Canada has introduced changes to the country's Temporary Foreign Worker Program (TFWP). The changes came into force on 31st July 2013. The main change is the introduction of a $275 processing fee for each application for a 'Labour Market Opinion' (LMO) made by a Canadian employer.
If a Canadian employer wishes to employ a foreign worker, it must first obtain a 'positive LMO' which will show that there are no Canadians available who could do the job and that a foreign worker is therefore required to do it.
The Canadian government announced that it intended to make changes to the TFWP in April 2013 after a TV program containing allegations that the TFWP was being abused was broadcast.
Canadian staff replaced by lower paid IndiansThe allegations were made on the Canadian Broadcasting Corporation's (CBC) flagship Go Public investigative journalism programme. The programme alleged that Canada's national bank, the Royal Bank of Canada, and Indian outsourcing company iGate were using the TFWP to replace permanent Canadian workers with temporary workers from India. The programme alleged that over 30 RBC workers had been made redundant and had had to train their replacements; lower paid, unskilled staff from India who had come to Canada with temporary work visas.
iGate and RBC insisted that there had been no abuse of the system.
Ironically, there were later suggestions that the iGate workers in question were not actually in Canada under the TFWP but that they had come under the Intra Company Transfer Program. If so, the changes made will not affect the practice of Canadian companies outsourcing office functions to Indian outsourcing companies and a similar situation could arise at another office despite these changes.
Nonetheless, the then immigration and employment ministers, Jason Kenney and Diane Finley, said that they would announce reforms to the TFWP to ensure that it was not abused in future.
Fee introduced to cover cost of processing LMOsThere was a cabinet reshuffle in mid-July and Mr Kenney was moved from his position as immigration minister. He is now the new employment minister. In his new position, he gave a press conference on Wednesday 7th August explaining the changes which were introduced on 31st July. He said that the new processing fee would ensure that 'taxpayers no longer pay the cost of processing employer applications for temporary foreign workers'.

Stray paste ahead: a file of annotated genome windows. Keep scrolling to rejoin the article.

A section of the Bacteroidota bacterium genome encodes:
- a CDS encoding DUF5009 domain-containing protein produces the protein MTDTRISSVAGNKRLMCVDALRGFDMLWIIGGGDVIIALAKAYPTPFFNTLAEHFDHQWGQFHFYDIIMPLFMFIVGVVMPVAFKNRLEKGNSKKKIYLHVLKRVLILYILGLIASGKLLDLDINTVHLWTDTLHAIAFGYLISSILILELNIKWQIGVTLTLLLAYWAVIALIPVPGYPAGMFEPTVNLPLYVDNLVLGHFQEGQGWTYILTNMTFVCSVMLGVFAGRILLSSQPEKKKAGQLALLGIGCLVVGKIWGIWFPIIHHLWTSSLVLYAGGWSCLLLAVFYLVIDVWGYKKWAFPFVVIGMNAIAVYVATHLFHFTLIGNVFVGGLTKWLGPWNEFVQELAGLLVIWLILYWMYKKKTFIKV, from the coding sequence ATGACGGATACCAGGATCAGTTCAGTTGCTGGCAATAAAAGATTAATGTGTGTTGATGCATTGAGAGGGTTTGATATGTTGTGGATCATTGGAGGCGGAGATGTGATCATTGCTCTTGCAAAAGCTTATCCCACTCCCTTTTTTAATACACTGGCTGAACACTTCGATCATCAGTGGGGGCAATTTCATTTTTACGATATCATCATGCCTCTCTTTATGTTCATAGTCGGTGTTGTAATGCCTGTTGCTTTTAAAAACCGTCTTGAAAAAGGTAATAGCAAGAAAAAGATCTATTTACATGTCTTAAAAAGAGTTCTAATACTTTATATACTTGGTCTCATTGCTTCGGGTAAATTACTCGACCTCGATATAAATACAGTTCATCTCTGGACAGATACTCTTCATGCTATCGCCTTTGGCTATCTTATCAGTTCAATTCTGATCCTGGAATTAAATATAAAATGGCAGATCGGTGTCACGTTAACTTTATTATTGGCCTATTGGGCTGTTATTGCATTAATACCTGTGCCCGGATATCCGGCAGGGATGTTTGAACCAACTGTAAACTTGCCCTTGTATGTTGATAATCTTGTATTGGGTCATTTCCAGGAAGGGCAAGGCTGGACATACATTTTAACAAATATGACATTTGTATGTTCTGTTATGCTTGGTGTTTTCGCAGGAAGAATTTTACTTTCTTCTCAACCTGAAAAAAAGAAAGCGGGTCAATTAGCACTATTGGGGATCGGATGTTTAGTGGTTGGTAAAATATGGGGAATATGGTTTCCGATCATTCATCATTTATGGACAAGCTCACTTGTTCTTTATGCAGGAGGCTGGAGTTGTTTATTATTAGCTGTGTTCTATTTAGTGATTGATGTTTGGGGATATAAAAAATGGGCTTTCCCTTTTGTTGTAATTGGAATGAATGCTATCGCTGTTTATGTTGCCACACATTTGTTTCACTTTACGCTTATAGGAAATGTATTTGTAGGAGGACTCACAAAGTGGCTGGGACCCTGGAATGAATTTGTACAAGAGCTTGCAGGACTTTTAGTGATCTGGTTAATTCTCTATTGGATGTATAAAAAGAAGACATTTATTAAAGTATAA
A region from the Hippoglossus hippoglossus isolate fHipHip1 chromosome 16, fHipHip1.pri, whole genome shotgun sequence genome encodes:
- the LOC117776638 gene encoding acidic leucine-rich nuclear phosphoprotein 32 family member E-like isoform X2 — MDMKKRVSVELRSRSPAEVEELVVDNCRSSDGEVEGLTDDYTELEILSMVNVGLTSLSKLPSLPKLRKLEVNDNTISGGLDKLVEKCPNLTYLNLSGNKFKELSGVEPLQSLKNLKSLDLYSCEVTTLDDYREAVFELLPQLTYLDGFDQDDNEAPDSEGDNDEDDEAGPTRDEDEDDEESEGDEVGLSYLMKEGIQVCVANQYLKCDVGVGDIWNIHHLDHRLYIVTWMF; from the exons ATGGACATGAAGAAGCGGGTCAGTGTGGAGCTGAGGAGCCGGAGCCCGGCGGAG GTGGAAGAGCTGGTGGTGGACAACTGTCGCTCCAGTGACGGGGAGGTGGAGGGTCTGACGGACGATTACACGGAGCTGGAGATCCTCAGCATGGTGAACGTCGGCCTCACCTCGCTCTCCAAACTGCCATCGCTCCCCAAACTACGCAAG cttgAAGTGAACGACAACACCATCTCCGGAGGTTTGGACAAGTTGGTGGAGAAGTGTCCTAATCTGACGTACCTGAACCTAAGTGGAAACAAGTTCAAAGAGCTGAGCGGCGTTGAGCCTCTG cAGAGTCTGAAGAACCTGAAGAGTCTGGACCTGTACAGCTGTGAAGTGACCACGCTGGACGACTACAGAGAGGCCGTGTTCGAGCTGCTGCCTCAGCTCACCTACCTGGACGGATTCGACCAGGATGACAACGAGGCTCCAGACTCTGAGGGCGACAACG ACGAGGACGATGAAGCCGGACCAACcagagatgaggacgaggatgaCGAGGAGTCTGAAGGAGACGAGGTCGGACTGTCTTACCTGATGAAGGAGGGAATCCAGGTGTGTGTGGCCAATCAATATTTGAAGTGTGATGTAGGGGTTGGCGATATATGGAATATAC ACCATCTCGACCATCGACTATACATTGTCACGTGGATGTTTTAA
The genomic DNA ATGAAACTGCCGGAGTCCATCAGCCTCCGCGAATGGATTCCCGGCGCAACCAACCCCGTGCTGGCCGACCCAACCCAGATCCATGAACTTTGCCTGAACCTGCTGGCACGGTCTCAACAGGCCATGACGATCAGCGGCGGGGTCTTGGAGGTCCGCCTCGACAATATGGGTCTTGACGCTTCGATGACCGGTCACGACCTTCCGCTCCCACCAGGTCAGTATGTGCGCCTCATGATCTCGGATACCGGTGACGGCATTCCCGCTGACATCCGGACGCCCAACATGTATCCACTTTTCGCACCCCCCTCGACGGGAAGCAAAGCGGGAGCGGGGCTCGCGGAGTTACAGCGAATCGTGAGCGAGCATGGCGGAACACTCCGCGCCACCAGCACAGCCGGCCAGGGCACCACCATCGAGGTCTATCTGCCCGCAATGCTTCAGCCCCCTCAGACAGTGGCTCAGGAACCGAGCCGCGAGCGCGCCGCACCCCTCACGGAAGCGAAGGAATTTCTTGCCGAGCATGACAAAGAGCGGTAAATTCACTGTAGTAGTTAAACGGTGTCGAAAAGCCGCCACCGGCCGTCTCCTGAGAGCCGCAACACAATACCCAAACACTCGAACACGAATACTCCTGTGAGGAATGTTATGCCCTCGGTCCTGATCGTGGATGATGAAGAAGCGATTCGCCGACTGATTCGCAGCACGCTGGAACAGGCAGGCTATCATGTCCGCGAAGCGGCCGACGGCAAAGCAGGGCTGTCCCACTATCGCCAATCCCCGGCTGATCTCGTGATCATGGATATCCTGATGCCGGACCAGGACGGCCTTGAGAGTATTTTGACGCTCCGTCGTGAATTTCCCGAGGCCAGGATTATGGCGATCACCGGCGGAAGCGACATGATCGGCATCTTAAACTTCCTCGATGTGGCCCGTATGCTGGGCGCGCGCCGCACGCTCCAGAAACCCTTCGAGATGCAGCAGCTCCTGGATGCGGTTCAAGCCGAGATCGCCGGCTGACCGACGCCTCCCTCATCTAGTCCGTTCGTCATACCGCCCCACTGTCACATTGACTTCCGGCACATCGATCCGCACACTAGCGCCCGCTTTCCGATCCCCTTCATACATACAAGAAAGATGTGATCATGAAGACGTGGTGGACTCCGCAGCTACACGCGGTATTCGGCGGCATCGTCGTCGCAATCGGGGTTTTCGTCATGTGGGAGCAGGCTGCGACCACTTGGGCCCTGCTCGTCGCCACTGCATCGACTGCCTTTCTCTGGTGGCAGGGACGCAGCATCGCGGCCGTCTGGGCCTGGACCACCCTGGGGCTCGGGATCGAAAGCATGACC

Reacting to Mr Kenney's press conference, the Canadian opposition New Democratic Party complained that the reforms to the system do little to ensure that employers are prevented from abusing the system. The other major opposition party, the Liberals, complained that the reform was a 'tax grab' which would hit small businesses.
The main changes announced by Mr Kenney are
- A processing fee of $275 for each temporary foreign worker position an employer requests
- Employers may not now stipulate the speaking of any language other than Canada's languages, English and French, as a requirement for a worker filling a temporary position. This requirement was put in place after allegations made by a Canadian union that a Chinese mining company required miners at a mine in British Columbia to speak Cantonese.
- Employers will be required to make 'greater efforts' to hire Canadian workers before applying for a Labour Market Opinion (LMO). These will include advertising the job for a minimum of four weeks
- Employers will be required to continue to seek Canadian employees while the LMO is being processed
- Additional questions have been placed on the LMO form to require the Canadian employer to state that it is not using TFWP workers to replace Canadian staff.
Further changes plannedMr Kenney said that the government was continuing to work on other changes proposed in April and was likely to introduce them shortly. Among these are;
- Making it easier for the government to revoke or suspend TFWP work permits once they have been issued
- Insisting that employers have plans in place to employ Canadians rather than foreign workers in future
The Canadian employer must first advertise the job in Canada and gain a positive LMO from Human Resources and Skills Development Canada, Canada's department of employment. This will state that the hiring of a foreign worker for this particular role will be beneficial to the Canadian job market, or at least, will not damage it.
Work permit application follows LMOThe employer will then offer the job to the foreign worker and send him a copy of the positive LMO. Once he has his job offer and LMO, the foreign worker may apply to Citizenship and Immigration Canada (CIC), Canada's immigration department, for a work permit and a visa.
There has been a trend towards the use of temporary workers in Canada in recent years. Government figures showed that there were over 300,000 temporary foreign workers in Canada in 2012. This was three times as many as in 2002.
Temporary Foreign Worker visas generally last for one, two or four years. If a worker is in Canada working in a skilled or management role, he or she may be able to apply for permanent residence under the Canadian Experience Class immigration program after working in Canada for one year.
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